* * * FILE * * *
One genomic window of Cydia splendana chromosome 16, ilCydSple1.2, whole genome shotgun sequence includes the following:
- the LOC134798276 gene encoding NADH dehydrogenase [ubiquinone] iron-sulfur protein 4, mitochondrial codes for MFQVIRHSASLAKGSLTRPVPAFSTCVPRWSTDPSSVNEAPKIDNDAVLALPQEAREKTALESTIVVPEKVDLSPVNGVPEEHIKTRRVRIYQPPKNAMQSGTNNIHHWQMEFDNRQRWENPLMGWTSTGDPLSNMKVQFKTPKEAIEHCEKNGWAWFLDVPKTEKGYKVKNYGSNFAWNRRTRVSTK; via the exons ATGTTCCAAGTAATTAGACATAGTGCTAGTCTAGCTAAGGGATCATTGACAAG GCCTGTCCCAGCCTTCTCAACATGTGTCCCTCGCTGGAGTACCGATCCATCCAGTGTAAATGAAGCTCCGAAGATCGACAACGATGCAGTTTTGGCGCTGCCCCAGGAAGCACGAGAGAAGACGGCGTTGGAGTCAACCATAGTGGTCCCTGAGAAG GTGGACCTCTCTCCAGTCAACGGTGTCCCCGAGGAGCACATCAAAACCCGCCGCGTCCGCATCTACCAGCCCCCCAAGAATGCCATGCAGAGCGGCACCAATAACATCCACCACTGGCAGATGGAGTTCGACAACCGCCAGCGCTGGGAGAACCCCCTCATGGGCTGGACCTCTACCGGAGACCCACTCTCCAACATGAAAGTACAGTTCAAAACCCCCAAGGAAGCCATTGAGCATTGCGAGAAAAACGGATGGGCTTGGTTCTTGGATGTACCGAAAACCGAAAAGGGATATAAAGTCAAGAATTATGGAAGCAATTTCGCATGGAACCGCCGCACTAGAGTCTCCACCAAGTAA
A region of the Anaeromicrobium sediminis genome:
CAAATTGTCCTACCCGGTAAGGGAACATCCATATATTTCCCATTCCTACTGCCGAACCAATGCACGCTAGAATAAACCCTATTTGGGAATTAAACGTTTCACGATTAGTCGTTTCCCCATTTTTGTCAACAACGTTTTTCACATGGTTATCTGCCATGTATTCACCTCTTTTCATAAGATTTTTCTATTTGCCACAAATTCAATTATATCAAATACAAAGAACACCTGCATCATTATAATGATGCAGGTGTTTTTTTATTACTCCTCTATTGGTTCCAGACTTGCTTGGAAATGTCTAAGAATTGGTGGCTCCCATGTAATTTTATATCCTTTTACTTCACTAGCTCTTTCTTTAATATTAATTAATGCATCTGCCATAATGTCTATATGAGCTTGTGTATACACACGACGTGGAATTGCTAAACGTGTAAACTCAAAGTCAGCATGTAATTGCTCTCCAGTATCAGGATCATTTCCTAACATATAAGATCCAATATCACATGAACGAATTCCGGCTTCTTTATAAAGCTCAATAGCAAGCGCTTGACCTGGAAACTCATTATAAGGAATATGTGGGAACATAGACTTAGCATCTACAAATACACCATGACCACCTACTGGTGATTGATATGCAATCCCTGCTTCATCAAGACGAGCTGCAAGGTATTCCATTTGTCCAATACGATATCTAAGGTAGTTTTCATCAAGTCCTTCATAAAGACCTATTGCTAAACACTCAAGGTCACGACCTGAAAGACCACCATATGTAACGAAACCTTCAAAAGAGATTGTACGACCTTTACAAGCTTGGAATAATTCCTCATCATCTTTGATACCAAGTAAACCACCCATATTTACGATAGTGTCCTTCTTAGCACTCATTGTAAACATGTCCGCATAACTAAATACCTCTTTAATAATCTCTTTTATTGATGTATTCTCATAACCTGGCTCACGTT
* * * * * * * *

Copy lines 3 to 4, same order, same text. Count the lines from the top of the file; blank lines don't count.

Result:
A region of the Anaeromicrobium sediminis genome:
CAAATTGTCCTACCCGGTAAGGGAACATCCATATATTTCCCATTCCTACTGCCGAACCAATGCACGCTAGAATAAACCCTATTTGGGAATTAAACGTTTCACGATTAGTCGTTTCCCCATTTTTGTCAACAACGTTTTTCACATGGTTATCTGCCATGTATTCACCTCTTTTCATAAGATTTTTCTATTTGCCACAAATTCAATTATATCAAATACAAAGAACACCTGCATCATTATAATGATGCAGGTGTTTTTTTATTACTCCTCTATTGGTTCCAGACTTGCTTGGAAATGTCTAAGAATTGGTGGCTCCCATGTAATTTTATATCCTTTTACTTCACTAGCTCTTTCTTTAATATTAATTAATGCATCTGCCATAATGTCTATATGAGCTTGTGTATACACACGACGTGGAATTGCTAAACGTGTAAACTCAAAGTCAGCATGTAATTGCTCTCCAGTATCAGGATCATTTCCTAACATATAAGATCCAATATCACATGAACGAATTCCGGCTTCTTTATAAAGCTCAATAGCAAGCGCTTGACCTGGAAACTCATTATAAGGAATATGTGGGAACATAGACTTAGCATCTACAAATACACCATGACCACCTACTGGTGATTGATATGCAATCCCTGCTTCATCAAGACGAGCTGCAAGGTATTCCATTTGTCCAATACGATATCTAAGGTAGTTTTCATCAAGTCCTTCATAAAGACCTATTGCTAAACACTCAAGGTCACGACCTGAAAGACCACCATATGTAACGAAACCTTCAAAAGAGATTGTACGACCTTTACAAGCTTGGAATAATTCCTCATCATCTTTGATACCAAGTAAACCACCCATATTTACGATAGTGTCCTTCTTAGCACTCATTGTAAACATGTCCGCATAACTAAATACCTCTTTAATAATCTCTTTTATTGATGTATTCTCATAACCTGGCTCACGTT